The Unite union has declared its latest strike ballot at British Airways (BA) invalid.
BA bosses did not challenge the ballot of cabin crew in the courts. They simply asserted to the Electoral Reform Society, the independent scrutineer that conducted the ballot, that it was unlawful.
It was a desperate move by managers who are scared of powerful strikes. But Unite was wrong to bow to it.
The union has helped to set a new, dangerous precedent for how bosses can merely threaten to invoke the anti-union laws to stop strikes.
Cabin crew have several times voted overwhelmingly for strikes to protect their jobs, conditions and their union. Len McCluskey promised to back them when he was elected general secretary of Unite at the end of last year.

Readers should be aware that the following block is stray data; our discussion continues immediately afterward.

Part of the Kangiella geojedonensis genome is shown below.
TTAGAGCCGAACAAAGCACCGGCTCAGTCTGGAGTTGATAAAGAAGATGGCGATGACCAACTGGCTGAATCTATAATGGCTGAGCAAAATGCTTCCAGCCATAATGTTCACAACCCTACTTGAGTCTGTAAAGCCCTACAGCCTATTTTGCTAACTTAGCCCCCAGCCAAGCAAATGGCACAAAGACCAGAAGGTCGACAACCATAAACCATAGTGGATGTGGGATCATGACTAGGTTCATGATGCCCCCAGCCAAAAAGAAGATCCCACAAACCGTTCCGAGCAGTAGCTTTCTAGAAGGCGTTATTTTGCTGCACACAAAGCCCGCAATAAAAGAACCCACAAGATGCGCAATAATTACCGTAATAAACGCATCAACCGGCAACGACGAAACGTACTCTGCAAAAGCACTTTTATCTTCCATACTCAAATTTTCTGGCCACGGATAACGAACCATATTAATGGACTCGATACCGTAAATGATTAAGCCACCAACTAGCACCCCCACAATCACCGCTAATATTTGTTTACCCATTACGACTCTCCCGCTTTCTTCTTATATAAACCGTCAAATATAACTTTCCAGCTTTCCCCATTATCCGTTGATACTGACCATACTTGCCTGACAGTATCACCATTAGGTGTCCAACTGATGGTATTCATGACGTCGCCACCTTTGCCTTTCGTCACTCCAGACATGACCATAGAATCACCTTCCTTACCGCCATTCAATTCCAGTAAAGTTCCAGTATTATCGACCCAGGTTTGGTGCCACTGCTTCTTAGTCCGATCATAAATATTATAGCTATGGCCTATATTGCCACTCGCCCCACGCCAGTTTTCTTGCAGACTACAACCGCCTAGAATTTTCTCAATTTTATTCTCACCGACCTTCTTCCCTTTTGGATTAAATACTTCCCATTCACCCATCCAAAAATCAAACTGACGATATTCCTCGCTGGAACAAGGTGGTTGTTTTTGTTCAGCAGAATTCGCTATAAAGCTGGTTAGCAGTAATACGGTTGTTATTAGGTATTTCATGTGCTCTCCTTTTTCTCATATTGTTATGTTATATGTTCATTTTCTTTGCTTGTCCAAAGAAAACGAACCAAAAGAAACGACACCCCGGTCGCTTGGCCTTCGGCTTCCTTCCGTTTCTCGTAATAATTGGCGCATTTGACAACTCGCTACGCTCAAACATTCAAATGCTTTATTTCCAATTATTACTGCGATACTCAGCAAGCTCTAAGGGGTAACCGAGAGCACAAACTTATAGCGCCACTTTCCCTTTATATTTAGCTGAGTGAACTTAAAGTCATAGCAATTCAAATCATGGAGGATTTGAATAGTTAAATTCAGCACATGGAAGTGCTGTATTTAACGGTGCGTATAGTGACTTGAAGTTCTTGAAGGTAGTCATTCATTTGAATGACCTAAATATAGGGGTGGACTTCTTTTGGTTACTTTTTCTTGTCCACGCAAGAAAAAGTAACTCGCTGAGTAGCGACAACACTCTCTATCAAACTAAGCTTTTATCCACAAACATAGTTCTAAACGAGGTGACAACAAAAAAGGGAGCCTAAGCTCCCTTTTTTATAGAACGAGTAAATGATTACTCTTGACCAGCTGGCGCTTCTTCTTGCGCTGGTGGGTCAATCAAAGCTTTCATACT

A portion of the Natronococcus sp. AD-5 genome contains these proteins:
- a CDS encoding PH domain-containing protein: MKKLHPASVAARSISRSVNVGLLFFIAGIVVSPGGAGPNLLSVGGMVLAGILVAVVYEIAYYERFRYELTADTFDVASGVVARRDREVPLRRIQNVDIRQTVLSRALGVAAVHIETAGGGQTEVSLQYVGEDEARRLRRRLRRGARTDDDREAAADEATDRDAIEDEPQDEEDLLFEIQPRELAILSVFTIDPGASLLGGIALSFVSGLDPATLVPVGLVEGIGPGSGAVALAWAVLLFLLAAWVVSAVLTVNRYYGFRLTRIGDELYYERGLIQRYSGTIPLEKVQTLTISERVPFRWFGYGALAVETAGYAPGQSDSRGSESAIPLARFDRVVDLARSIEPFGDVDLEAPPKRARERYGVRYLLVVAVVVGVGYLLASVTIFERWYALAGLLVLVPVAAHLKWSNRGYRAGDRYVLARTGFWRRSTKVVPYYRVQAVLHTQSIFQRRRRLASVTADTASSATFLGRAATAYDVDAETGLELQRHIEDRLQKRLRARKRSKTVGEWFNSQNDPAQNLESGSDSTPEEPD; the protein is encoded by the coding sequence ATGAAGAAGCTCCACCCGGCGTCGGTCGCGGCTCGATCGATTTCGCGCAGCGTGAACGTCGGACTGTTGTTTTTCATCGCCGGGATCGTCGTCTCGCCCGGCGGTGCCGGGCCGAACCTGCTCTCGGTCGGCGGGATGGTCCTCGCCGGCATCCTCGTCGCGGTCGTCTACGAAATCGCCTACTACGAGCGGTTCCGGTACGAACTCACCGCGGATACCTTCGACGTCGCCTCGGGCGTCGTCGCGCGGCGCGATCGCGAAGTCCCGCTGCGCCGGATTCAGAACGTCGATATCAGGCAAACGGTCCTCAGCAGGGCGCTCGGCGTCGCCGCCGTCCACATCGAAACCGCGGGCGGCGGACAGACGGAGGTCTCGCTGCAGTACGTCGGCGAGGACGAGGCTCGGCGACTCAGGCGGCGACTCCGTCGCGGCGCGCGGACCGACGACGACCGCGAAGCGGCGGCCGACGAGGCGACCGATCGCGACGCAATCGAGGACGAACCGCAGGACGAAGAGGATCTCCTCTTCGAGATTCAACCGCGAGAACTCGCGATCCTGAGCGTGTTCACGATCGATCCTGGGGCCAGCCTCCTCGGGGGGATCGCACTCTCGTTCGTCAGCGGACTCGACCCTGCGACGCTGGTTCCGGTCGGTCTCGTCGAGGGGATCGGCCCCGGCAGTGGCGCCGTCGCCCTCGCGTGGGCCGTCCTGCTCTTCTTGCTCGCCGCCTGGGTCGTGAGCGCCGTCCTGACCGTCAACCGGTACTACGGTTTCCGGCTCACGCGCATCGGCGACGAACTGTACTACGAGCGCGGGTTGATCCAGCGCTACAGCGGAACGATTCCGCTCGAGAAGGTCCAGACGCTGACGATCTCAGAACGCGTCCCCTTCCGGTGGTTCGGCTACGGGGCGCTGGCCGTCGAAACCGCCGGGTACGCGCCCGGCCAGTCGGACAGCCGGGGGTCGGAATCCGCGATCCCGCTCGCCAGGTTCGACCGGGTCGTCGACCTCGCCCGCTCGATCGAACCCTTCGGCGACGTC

Many crew, exasperated by the failures of their previous Unite leaders during the fight, hoped that McCluskey would be different.
McCluskey told a meeting last month, “I will not let you down. I will make certain that whatever you want, you will get.” He also promised crew that, “the only people who will determine what’s acceptable will be you.”
Yet crew have had no opportunity to have their say on the decision to pull the ballot. The move risks demoralising workers while giving the bosses confidence.
McCluskey promises to hold a new ballot—he must do so as soon as possible.
In the meantime, there are many things Unite could do. Its south east industrial regional committee wants the union to call a special conference to discuss the dispute.
Some cabin crew are calling for a demonstration. “Let’s get out there and protest,” says one on the Bassa forum, the cabin crew section of Unite.
Unite should throw its full weight behind the fight—and if it won’t call action, workers should organise it themselves.
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